Veraguth named 'Surveyor of the Year'
Douglas County surveyor Pat Veraguth was named "Surveyor of the Year" by the Minnesota Society of Professional Surveyors at its annual meeting Feb. 15.
Veraguth was recognized for his work for the organization as well as his agreement to take on the challenge of placing new markers on original surveying locations from the mid- to late-1800s, a process known as remonumenting.
That means finding about $160 million over two decades to replace about 160,000 markers.
"It determines the boundaries of every landowner in the state of Minnesota," Veraguth said. "It's going to take a lot of money and I'm not sure where it's going to come from for now."
The project looks likely to receive its first bit of funding from the Legislature this year, $135,000 through the Legislative-Citizen Commission on Minnesota Resources, to re-do the markers in Lawrence Township in Grant County, Veraguth said.
The issue has challenged states around the country, as they seek to update their markers. Most were made of wood and rotted, while others were buried under roads or covered during plowing. The absence of the original monuments leads to increased risk of property disputes, disagreements over resource rights and confusion over easements, he said.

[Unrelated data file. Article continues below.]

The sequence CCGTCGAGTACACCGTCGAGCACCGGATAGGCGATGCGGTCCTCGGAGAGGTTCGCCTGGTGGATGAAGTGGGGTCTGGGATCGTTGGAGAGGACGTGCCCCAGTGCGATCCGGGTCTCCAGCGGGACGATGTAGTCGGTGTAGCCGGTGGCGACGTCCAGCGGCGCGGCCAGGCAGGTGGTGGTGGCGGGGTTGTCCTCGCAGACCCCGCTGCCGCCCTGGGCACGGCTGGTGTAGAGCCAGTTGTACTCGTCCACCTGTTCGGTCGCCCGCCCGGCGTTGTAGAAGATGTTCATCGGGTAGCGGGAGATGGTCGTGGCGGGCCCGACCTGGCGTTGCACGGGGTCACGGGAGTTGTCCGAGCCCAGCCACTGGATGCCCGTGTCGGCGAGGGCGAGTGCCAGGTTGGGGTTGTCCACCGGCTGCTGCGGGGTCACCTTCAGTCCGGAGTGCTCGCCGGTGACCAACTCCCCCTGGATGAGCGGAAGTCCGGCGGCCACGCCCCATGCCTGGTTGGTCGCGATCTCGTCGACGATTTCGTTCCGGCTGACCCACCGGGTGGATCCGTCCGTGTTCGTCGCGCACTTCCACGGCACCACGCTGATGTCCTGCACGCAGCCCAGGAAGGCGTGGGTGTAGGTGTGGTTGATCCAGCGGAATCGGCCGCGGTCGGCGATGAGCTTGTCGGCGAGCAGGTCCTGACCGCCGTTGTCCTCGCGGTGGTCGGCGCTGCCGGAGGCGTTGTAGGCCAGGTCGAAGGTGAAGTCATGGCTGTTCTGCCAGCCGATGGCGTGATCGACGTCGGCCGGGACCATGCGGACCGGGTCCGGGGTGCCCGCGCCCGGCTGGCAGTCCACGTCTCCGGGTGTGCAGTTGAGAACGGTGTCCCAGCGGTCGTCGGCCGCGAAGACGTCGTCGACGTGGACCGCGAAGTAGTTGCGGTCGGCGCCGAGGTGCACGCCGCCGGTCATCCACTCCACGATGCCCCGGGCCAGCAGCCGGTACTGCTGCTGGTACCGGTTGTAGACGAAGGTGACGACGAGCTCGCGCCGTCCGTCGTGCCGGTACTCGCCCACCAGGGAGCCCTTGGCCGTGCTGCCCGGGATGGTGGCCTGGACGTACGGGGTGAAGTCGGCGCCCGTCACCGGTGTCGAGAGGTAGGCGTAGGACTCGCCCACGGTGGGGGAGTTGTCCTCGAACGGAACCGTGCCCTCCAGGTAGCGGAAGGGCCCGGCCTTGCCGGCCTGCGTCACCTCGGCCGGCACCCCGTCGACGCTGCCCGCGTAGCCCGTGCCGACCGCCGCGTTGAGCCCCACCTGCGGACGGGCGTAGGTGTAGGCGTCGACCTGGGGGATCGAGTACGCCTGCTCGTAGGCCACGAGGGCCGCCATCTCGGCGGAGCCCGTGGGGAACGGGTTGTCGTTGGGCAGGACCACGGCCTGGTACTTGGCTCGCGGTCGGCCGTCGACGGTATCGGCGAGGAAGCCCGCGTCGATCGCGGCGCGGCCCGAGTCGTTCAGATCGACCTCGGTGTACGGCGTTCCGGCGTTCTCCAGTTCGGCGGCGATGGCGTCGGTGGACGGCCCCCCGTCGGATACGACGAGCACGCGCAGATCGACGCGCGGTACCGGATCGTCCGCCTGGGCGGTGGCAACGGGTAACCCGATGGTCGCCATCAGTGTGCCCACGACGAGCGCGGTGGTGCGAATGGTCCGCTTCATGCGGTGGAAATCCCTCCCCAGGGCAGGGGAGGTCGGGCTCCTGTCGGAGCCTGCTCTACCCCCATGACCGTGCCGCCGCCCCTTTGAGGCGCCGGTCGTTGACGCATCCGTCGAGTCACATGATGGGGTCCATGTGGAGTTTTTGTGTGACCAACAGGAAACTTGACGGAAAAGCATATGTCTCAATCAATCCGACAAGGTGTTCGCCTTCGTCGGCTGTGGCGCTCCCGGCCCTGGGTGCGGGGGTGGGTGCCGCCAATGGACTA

About 96 percent of Douglas County has been remonumented, Veraguth said. While original surveyors went out with 66-foot chains and a compass to mark the corners of one-square mile sections of land, GPS systems make surveying work much easier nowadays.
They do still run into challenges, sometimes having to tramp through swamps and brush. And in Winona County, where Veraguth used to work, he and a partner were clearing brush around a marker when he heard buzzing and his partner took off running. Veraguth thought it was bees until his partner yelled, "Snake!"
There was a rattlesnake, shaking a warning at him.
And now, Veraguth says, people searching for that monument will likely still find a rattlesnake skeleton wrapped around it.